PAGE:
Laborers working on the exterior of the new in Woodbridge thought there was a chance that rain might interrupt their efforts to ready the new store for its opening this fall.
Instead, what stopped all work on the building was the sudden collapse of the parking garage undergirding the anchor store.
A corner section of second floor of the parking garage "just collapsed", said one of the workers who was nearby when it happened at around 2:30 pm Tuesday.
"It sounded like an earthquake. We all just ran," he said.
No one was injured in the collapse, but employees in the few stores still open in - the strip mall fronting Route 1 on Green Street where the new Burlington store will be located - were terrified by the shaking and loud crash.
"I've been in here since 9 am, and suddenly everything just started shaking," said a retail worker in one of the stores. "I thought it was an earthquake. People were running all over the parking lot."
Firemen, EMS workers, and police crawled over the 70 by 100 ft. section of concrete slab that had crashed down on the side automobile entrance to the parking deck. A forklift that was on the deck fell on its side like a toy, and a white van was partially mangled in the debris.
Doors open into empty space
The section of deck was located at the leftmost side of the Burlington store, just where the sliding doors that customers would use are located.
Without the deck, the doors opened out into empty space, with a sheer drop down to where the concrete deck had collapsed.
"I heard this big boom," said Gilbert Wasserberger, a salesman at Thomasville Furniture which is at the other end of the strip mall.
Like many other locals, Wasserberger uses the lower deck of the parking garage as a short cut to reach Route 9 South. He would normally pass right under the area where the deck collapsed.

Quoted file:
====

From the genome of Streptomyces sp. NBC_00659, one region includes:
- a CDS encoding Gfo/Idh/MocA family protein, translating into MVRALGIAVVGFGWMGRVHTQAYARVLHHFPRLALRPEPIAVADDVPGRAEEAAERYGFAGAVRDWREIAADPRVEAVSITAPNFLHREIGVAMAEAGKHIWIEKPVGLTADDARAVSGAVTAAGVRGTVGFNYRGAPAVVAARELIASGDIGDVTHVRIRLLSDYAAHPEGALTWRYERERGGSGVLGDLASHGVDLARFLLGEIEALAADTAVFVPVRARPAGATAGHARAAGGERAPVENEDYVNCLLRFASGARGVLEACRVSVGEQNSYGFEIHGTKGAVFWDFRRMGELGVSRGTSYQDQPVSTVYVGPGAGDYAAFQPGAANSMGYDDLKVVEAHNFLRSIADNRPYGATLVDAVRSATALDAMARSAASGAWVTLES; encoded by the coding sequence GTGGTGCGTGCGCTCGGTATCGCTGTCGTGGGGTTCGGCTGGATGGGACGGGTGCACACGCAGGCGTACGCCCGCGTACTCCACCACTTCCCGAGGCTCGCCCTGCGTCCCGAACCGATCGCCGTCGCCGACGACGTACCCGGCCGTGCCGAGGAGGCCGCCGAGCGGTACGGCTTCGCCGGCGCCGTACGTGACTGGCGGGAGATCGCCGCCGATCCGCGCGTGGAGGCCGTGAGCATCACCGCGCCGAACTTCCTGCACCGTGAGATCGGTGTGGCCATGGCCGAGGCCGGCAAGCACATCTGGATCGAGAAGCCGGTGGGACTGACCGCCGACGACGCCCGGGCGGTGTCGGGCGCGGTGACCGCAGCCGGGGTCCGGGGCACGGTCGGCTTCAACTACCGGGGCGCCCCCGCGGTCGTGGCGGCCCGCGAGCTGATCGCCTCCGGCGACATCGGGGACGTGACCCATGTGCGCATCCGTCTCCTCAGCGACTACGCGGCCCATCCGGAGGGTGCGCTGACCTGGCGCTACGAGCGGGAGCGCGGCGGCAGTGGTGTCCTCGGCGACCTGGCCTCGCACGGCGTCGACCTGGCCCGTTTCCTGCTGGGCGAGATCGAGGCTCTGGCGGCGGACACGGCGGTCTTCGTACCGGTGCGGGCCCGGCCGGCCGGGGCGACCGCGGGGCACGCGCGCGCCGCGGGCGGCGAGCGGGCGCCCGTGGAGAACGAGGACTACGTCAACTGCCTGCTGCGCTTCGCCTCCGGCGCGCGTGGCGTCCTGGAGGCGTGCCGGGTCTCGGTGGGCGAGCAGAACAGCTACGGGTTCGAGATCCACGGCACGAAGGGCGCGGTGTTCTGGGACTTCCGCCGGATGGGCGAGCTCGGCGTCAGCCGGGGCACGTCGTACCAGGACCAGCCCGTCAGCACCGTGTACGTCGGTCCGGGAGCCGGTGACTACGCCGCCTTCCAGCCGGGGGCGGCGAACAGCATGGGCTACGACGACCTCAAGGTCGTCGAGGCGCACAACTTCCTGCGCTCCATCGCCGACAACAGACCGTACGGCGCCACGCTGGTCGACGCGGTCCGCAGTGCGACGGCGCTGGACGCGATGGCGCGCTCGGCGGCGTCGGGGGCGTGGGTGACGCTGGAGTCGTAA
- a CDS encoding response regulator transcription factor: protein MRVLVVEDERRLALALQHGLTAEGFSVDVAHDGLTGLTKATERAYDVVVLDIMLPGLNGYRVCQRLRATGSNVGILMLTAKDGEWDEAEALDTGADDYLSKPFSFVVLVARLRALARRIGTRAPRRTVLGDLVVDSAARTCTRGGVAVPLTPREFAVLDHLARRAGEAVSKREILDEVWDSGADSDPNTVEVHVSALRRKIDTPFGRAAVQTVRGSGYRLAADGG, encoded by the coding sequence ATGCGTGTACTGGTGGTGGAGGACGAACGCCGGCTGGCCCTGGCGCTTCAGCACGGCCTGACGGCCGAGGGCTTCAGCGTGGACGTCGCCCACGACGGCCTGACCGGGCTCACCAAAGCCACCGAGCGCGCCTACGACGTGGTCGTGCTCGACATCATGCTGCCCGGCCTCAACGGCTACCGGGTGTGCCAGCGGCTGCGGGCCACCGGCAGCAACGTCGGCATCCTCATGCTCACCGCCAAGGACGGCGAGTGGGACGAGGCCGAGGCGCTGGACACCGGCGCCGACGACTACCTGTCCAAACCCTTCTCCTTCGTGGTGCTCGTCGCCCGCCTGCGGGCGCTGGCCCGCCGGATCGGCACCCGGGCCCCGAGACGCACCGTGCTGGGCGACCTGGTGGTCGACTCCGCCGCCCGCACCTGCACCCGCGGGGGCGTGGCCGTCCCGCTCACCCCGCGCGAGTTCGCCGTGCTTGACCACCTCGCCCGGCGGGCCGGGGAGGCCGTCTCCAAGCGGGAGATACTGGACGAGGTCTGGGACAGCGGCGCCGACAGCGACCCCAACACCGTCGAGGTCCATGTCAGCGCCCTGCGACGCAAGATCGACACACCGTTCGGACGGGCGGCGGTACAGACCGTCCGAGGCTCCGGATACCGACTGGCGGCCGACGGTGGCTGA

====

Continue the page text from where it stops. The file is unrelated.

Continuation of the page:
"It was a miracle that no one was hurt. Imagine if this had happened when the [Burlington Coat Factory] store had opened!" Wasserberger said.
Kevin Wertz, the Iselin District Fire Official who was handling media inquiries for the incident, said that the emergency service workers had determined no one was under the concrete deck.
No idea of the cause of collapse
He said there were no indications of what might have caused the sudden collapse, but that it meant the entire structure would have to be inspected.
"There's always the possibility of another collapse," he said.
Sears, which owns the store that Burlington Coat Factory is renting, is sending out their Risk Management Team to assess the structural integrity of the parking garage and building.
"We'll have to see if the building and deck are safe," Wertz said, before more work could proceed on the structure.
Wertz said he didn't know if the township was responsible for inspecting parking decks, or how often they would be inspected, if ever, after the initial opening of a store.
"That's a good question," he said. "I don't know that they'd be inspected after the initial opening of a store, when all the electrical, plumbing, fire, and building inspections are done."
Mayor John McCormac popped out of a Woodbridge Police SUV and gave an interview to News12 New Jersey, the statewide cable news station.
McCormac called the collapse "a blessing in disguise. If this was the grand opening, the results could've been catastrophic.
"We're all happy it happened when it did."
McCormac avoided questions from other reporters, and instead hopped back into the police SUV and sped away as emergency workers, police, and firemen mopped up the concrete mess.
Woodbridge Crossing opened with The Great Indoors as its anchor store. The high-end retailer of home goods and appliances, owned by Sears, also came with its own Starbucks in the store while it sold Sub-Zero and other pricey appliances and fixtures to shoppers with the money to spend for plush goods.
The bad economy forced it to close its doors in 2009. Other retailers in the Woodbridge Crossing mall, such as Linens and Things and Circuit City, shuttered their doors as they went out of business or gave up retail storefronts.